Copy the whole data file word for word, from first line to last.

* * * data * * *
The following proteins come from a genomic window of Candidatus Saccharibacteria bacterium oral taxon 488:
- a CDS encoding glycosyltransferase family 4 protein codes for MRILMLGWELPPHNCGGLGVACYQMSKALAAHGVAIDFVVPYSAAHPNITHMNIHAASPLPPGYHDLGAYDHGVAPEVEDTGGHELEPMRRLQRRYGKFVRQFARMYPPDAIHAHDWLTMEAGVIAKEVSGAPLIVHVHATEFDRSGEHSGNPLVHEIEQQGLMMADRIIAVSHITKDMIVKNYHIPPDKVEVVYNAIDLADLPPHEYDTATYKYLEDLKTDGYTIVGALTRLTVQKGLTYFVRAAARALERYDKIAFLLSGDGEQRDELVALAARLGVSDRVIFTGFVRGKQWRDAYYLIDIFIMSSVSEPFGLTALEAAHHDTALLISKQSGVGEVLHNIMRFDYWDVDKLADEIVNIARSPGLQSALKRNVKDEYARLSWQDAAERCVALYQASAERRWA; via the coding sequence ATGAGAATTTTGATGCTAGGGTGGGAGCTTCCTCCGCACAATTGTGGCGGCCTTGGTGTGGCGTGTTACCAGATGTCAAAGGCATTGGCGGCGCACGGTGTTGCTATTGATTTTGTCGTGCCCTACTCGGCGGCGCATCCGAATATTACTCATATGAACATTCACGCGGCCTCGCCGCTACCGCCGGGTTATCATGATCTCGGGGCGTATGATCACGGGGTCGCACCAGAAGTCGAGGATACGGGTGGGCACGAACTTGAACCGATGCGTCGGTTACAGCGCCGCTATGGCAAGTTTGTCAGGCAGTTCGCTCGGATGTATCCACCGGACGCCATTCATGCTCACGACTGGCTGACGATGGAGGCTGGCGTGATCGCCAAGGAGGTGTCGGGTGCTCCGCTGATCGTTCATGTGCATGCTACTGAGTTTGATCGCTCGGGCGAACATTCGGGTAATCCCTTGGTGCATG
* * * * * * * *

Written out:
The following proteins come from a genomic window of Candidatus Saccharibacteria bacterium oral taxon 488:
- a CDS encoding glycosyltransferase family 4 protein codes for MRILMLGWELPPHNCGGLGVACYQMSKALAAHGVAIDFVVPYSAAHPNITHMNIHAASPLPPGYHDLGAYDHGVAPEVEDTGGHELEPMRRLQRRYGKFVRQFARMYPPDAIHAHDWLTMEAGVIAKEVSGAPLIVHVHATEFDRSGEHSGNPLVHEIEQQGLMMADRIIAVSHITKDMIVKNYHIPPDKVEVVYNAIDLADLPPHEYDTATYKYLEDLKTDGYTIVGALTRLTVQKGLTYFVRAAARALERYDKIAFLLSGDGEQRDELVALAARLGVSDRVIFTGFVRGKQWRDAYYLIDIFIMSSVSEPFGLTALEAAHHDTALLISKQSGVGEVLHNIMRFDYWDVDKLADEIVNIARSPGLQSALKRNVKDEYARLSWQDAAERCVALYQASAERRWA; via the coding sequence ATGAGAATTTTGATGCTAGGGTGGGAGCTTCCTCCGCACAATTGTGGCGGCCTTGGTGTGGCGTGTTACCAGATGTCAAAGGCATTGGCGGCGCACGGTGTTGCTATTGATTTTGTCGTGCCCTACTCGGCGGCGCATCCGAATATTACTCATATGAACATTCACGCGGCCTCGCCGCTACCGCCGGGTTATCATGATCTCGGGGCGTATGATCACGGGGTCGCACCAGAAGTCGAGGATACGGGTGGGCACGAACTTGAACCGATGCGTCGGTTACAGCGCCGCTATGGCAAGTTTGTCAGGCAGTTCGCTCGGATGTATCCACCGGACGCCATTCATGCTCACGACTGGCTGACGATGGAGGCTGGCGTGATCGCCAAGGAGGTGTCGGGTGCTCCGCTGATCGTTCATGTGCATGCTACTGAGTTTGATCGCTCGGGCGAACATTCGGGTAATCCCTTGGTGCATG